Watching lightning is fascinating, at least in places where it is not so common. The sights produced by this deadly phenomenon are dazzling more or less. However, it might be surprising to learn that some places in the world are quite used to lighting strikes. The number of incidences is so frequent that it sounds hypothetical.

A recent study published in Bulletin of the American Meteorology Society this month revealed that Lake Maracaibo in Venezuela is the hottest hotspot for Lightning.

It experiences more than 200 strikes every year, and that is just an estimate.

The study comes from the findings of a satellite that was set to operate from 1997 to 2015. The satellite that went by the name of ‘the Tropical Rainfall Measuring Mission’ was set to circle the earth on a path covering every spot between 38°N and 38°S. The snapshots received from this satellite provided the material to study the lightning flashes between January 1998 and December 2013.

Rachael Albrecht, a meteorologist at the University of São Paulo, Brazil and her colleagues performed a thorough study of the images. Using these, they could determine the locations that saw the most lightning strikes round the year. Hence, a list of top 500 locations was recognized as lightning hot spots.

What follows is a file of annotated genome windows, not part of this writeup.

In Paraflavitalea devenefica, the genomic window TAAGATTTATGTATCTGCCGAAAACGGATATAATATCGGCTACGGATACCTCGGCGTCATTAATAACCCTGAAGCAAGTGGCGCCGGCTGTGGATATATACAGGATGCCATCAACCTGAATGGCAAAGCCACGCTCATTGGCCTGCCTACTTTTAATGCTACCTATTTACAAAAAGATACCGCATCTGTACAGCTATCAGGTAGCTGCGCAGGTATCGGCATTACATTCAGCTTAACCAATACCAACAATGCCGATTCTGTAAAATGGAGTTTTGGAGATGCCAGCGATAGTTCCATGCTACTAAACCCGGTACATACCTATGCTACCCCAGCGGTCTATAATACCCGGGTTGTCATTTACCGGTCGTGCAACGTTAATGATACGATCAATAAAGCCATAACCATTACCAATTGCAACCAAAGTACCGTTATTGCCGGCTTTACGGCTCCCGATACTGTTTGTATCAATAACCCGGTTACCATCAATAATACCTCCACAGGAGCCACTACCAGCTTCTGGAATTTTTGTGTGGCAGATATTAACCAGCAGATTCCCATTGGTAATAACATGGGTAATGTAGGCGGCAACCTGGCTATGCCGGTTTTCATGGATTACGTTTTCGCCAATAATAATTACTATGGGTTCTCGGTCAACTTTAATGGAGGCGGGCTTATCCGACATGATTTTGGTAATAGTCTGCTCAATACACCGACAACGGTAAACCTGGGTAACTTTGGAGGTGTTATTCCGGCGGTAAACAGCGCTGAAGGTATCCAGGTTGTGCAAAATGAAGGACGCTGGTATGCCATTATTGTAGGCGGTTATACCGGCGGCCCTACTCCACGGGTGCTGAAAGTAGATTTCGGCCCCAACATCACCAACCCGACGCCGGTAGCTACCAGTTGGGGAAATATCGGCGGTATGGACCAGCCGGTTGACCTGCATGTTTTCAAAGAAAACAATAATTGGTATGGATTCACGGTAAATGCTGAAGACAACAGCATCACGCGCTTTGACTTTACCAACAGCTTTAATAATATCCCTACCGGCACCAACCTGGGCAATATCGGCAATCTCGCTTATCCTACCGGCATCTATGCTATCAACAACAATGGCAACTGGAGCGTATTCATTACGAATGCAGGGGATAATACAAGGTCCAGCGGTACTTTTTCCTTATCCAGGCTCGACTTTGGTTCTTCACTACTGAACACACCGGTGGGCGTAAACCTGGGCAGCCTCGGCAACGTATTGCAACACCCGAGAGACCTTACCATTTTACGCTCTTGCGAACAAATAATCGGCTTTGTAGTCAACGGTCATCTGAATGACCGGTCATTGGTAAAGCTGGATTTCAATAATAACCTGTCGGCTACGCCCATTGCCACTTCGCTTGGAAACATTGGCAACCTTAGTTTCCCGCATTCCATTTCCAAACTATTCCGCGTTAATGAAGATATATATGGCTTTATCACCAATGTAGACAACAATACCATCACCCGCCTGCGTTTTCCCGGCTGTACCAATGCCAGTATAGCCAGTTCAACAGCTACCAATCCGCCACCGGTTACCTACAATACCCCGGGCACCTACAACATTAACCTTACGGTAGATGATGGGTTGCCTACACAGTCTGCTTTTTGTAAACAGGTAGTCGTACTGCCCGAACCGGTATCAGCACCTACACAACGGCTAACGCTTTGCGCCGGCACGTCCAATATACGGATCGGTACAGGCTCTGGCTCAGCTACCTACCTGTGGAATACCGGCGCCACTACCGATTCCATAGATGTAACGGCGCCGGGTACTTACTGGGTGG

A lightning show- Catatumbo

Topping the list of 500 is Lake Maracaibo. Lake Maracaibo is known to be a lightning hotspot since ancient times.

The lightning strikes that seem to appear every other night are termed as Catatumbo Lightning show. The dazzling Catatumbo lightning show is a flashy shower of lightning that occurs right over the mouth of the Catatumbo river, usually between midnight and 5 am, in late spring and autumn.

Augustin Codazzi, an Italian geographer described the phenomenon "like a continuous lightning, and its position such that, located almost on the meridian of the mouth of the lake, it directs the navigators as a lighthouse." For centuries, the lightning show was called ‘Light House of Maracaibo

Our recent satellite study confirmed that lightning strikes occurred in the lake more than 200 times every year, a hard thing to imagine when compared to the few flashes we witness per year. The satellite was able to detect 233 flashes of lightning per square kilometer per year there.

The cause

It is hard to determine the cause of such frequent lightning but studies have shown that steep mountains are deeply responsible as they result in winds clashing against them. Eventually, thunderstorms and lightning flashes are created.

The study recognized 14 other lakes from all over the world as lightning hotspots according to Steven J Goodman, an atmospheric physicist, and co-author of the study.

Central Africa has been revealed to be the broadest area to experience lightning, hosting 283 hotspots.

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